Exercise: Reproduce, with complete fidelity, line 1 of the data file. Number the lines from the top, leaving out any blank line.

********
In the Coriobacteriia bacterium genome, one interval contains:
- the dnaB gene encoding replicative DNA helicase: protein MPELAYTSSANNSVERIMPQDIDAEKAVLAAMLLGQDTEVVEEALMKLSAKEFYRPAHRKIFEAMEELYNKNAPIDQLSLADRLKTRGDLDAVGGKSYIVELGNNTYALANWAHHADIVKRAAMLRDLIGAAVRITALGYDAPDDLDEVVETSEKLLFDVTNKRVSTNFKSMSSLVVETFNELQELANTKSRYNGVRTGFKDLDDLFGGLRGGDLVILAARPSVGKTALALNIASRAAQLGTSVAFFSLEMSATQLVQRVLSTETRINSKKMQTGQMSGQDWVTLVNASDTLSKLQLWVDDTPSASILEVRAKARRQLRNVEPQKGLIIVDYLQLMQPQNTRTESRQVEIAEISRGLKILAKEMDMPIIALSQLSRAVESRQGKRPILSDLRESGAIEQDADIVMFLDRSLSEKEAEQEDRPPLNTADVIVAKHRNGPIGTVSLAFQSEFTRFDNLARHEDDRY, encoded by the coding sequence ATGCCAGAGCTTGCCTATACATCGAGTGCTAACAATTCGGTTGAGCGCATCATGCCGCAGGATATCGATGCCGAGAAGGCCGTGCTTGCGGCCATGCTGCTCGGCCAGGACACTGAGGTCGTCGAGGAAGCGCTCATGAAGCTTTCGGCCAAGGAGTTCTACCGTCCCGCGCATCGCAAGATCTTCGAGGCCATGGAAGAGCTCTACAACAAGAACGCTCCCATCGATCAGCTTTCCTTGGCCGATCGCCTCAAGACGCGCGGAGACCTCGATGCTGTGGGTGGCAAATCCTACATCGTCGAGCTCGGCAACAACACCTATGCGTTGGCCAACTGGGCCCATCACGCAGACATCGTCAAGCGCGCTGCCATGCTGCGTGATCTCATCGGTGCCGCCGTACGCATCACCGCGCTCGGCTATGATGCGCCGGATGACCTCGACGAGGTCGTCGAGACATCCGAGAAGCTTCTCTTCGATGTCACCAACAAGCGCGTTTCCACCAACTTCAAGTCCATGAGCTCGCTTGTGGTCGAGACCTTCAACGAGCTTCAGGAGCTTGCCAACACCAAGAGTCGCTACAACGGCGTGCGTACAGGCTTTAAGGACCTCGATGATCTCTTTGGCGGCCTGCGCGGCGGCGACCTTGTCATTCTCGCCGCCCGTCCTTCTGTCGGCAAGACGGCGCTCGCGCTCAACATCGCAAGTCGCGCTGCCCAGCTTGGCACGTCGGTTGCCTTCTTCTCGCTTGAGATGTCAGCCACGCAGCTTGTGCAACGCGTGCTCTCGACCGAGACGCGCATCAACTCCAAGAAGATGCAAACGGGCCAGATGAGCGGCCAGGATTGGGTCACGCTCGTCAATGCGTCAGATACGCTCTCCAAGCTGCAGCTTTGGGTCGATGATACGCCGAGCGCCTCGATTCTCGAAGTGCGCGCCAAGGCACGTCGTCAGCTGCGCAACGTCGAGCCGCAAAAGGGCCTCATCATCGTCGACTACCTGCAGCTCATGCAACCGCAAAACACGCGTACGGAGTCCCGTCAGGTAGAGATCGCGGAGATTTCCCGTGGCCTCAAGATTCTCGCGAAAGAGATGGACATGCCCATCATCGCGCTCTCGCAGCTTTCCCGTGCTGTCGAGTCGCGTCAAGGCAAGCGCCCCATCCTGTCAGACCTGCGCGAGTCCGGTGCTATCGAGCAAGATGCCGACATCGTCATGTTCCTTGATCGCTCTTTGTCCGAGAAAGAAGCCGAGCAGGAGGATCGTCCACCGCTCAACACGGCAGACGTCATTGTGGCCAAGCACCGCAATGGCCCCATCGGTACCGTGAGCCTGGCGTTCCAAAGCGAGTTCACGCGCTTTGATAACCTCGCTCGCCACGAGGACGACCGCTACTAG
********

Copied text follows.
In the Coriobacteriia bacterium genome, one interval contains: